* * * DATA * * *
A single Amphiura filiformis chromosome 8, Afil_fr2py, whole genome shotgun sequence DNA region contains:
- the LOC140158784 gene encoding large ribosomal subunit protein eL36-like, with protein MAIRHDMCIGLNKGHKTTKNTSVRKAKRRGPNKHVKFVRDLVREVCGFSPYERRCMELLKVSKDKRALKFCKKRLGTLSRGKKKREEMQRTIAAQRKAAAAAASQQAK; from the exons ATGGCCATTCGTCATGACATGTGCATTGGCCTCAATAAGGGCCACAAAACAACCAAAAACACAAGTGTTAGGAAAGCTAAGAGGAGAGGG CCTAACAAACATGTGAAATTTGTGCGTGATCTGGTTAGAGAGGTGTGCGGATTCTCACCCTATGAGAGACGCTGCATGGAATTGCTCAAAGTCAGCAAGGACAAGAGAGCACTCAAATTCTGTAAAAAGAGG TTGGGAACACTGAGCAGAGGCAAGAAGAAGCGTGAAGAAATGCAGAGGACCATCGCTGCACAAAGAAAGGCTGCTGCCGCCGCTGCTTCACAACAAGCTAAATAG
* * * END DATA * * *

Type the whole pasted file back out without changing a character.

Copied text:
A single Amphiura filiformis chromosome 8, Afil_fr2py, whole genome shotgun sequence DNA region contains:
- the LOC140158784 gene encoding large ribosomal subunit protein eL36-like, with protein MAIRHDMCIGLNKGHKTTKNTSVRKAKRRGPNKHVKFVRDLVREVCGFSPYERRCMELLKVSKDKRALKFCKKRLGTLSRGKKKREEMQRTIAAQRKAAAAAASQQAK; from the exons ATGGCCATTCGTCATGACATGTGCATTGGCCTCAATAAGGGCCACAAAACAACCAAAAACACAAGTGTTAGGAAAGCTAAGAGGAGAGGG CCTAACAAACATGTGAAATTTGTGCGTGATCTGGTTAGAGAGGTGTGCGGATTCTCACCCTATGAGAGACGCTGCATGGAATTGCTCAAAGTCAGCAAGGACAAGAGAGCACTCAAATTCTGTAAAAAGAGG TTGGGAACACTGAGCAGAGGCAAGAAGAAGCGTGAAGAAATGCAGAGGACCATCGCTGCACAAAGAAAGGCTGCTGCCGCCGCTGCTTCACAACAAGCTAAATAG